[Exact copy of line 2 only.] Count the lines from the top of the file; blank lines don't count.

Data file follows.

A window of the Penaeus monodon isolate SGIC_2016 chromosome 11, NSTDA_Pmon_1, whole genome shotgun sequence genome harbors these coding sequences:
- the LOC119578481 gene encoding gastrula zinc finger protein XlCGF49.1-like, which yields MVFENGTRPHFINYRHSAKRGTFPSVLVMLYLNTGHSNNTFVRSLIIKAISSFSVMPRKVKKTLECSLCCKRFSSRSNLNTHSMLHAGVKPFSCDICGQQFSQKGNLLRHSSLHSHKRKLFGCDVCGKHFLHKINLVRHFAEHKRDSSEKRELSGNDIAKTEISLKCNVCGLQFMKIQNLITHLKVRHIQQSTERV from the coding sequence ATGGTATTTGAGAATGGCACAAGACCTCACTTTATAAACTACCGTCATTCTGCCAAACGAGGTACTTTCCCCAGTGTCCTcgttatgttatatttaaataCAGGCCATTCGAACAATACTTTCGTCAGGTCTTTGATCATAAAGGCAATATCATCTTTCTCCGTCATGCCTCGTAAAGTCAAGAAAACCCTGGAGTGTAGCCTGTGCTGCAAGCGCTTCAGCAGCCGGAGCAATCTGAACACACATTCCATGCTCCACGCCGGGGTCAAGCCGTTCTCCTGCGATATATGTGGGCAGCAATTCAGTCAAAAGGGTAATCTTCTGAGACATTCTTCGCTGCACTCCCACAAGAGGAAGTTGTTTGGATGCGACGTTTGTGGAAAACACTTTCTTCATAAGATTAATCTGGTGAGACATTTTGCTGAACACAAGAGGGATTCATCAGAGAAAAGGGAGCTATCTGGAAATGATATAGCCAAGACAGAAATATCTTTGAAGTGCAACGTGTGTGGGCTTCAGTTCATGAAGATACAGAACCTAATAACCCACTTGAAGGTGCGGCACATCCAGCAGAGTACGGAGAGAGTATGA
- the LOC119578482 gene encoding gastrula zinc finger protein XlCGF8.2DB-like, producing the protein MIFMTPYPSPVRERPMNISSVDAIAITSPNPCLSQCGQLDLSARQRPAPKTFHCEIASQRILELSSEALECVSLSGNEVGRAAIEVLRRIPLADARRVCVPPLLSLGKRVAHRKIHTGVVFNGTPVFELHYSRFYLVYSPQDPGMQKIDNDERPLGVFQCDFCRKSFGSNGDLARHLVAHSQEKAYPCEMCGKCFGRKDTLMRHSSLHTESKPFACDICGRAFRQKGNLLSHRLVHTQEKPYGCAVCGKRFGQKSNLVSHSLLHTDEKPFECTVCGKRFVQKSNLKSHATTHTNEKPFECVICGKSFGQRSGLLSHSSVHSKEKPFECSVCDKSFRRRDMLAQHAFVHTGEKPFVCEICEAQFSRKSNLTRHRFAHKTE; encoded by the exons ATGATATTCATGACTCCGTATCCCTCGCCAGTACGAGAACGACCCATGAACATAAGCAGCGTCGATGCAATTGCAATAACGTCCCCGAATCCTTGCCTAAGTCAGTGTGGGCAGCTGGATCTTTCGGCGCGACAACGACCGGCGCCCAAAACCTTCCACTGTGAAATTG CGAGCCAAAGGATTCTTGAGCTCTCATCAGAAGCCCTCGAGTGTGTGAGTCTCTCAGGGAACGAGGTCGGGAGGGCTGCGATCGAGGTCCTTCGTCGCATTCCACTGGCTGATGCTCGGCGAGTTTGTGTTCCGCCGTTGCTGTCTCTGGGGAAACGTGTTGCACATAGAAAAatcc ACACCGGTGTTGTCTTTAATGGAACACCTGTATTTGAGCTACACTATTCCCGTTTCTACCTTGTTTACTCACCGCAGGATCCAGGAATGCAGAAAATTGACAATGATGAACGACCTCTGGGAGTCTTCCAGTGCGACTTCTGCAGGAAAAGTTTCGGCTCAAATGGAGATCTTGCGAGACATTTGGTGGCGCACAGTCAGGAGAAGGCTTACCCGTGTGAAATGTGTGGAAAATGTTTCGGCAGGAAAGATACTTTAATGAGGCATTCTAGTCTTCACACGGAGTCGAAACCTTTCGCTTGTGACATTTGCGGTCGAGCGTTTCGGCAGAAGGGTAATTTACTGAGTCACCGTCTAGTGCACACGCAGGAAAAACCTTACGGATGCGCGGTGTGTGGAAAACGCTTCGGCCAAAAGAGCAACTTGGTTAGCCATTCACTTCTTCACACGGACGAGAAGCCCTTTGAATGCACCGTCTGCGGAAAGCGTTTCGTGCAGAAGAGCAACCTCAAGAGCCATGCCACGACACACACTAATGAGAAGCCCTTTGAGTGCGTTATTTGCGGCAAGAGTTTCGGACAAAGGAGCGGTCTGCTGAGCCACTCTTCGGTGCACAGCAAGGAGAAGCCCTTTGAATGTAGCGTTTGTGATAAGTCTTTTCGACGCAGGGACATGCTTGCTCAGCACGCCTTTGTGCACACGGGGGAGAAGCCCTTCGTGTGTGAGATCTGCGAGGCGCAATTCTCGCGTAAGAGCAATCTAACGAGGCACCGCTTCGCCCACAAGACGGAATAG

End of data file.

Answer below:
- the LOC119578481 gene encoding gastrula zinc finger protein XlCGF49.1-like, which yields MVFENGTRPHFINYRHSAKRGTFPSVLVMLYLNTGHSNNTFVRSLIIKAISSFSVMPRKVKKTLECSLCCKRFSSRSNLNTHSMLHAGVKPFSCDICGQQFSQKGNLLRHSSLHSHKRKLFGCDVCGKHFLHKINLVRHFAEHKRDSSEKRELSGNDIAKTEISLKCNVCGLQFMKIQNLITHLKVRHIQQSTERV from the coding sequence ATGGTATTTGAGAATGGCACAAGACCTCACTTTATAAACTACCGTCATTCTGCCAAACGAGGTACTTTCCCCAGTGTCCTcgttatgttatatttaaataCAGGCCATTCGAACAATACTTTCGTCAGGTCTTTGATCATAAAGGCAATATCATCTTTCTCCGTCATGCCTCGTAAAGTCAAGAAAACCCTGGAGTGTAGCCTGTGCTGCAAGCGCTTCAGCAGCCGGAGCAATCTGAACACACATTCCATGCTCCACGCCGGGGTCAAGCCGTTCTCCTGCGATATATGTGGGCAGCAATTCAGTCAAAAGGGTAATCTTCTGAGACATTCTTCGCTGCACTCCCACAAGAGGAAGTTGTTTGGATGCGACGTTTGTGGAAAACACTTTCTTCATAAGATTAATCTGGTGAGACATTTTGCTGAACACAAGAGGGATTCATCAGAGAAAAGGGAGCTATCTGGAAATGATATAGCCAAGACAGAAATATCTTTGAAGTGCAACGTGTGTGGGCTTCAGTTCATGAAGATACAGAACCTAATAACCCACTTGAAGGTGCGGCACATCCAGCAGAGTACGGAGAGAGTATGA